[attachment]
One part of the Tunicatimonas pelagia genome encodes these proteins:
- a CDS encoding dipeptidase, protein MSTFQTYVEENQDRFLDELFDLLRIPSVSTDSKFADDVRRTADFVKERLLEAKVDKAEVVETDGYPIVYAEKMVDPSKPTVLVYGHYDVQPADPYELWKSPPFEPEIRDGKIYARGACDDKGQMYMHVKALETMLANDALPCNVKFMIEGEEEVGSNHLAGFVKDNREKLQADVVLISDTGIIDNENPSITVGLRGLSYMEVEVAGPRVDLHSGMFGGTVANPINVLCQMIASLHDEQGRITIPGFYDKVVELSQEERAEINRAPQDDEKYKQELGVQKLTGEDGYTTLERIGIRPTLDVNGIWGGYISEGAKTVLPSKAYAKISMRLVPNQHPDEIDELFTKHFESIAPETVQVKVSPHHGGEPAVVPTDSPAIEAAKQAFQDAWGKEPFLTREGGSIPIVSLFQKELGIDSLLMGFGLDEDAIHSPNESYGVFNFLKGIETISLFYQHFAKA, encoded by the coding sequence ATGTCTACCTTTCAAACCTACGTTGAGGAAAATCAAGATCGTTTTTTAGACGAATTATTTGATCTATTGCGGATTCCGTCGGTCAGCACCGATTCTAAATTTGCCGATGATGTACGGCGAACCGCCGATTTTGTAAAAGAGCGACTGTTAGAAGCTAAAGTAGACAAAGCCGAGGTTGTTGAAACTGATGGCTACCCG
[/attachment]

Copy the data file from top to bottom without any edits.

One part of the Tunicatimonas pelagia genome encodes these proteins:
- a CDS encoding dipeptidase, protein MSTFQTYVEENQDRFLDELFDLLRIPSVSTDSKFADDVRRTADFVKERLLEAKVDKAEVVETDGYPIVYAEKMVDPSKPTVLVYGHYDVQPADPYELWKSPPFEPEIRDGKIYARGACDDKGQMYMHVKALETMLANDALPCNVKFMIEGEEEVGSNHLAGFVKDNREKLQADVVLISDTGIIDNENPSITVGLRGLSYMEVEVAGPRVDLHSGMFGGTVANPINVLCQMIASLHDEQGRITIPGFYDKVVELSQEERAEINRAPQDDEKYKQELGVQKLTGEDGYTTLERIGIRPTLDVNGIWGGYISEGAKTVLPSKAYAKISMRLVPNQHPDEIDELFTKHFESIAPETVQVKVSPHHGGEPAVVPTDSPAIEAAKQAFQDAWGKEPFLTREGGSIPIVSLFQKELGIDSLLMGFGLDEDAIHSPNESYGVFNFLKGIETISLFYQHFAKA, encoded by the coding sequence ATGTCTACCTTTCAAACCTACGTTGAGGAAAATCAAGATCGTTTTTTAGACGAATTATTTGATCTATTGCGGATTCCGTCGGTCAGCACCGATTCTAAATTTGCCGATGATGTACGGCGAACCGCCGATTTTGTAAAAGAGCGACTGTTAGAAGCTAAAGTAGACAAAGCCGAGGTTGTTGAAACTGATGGCTACCCG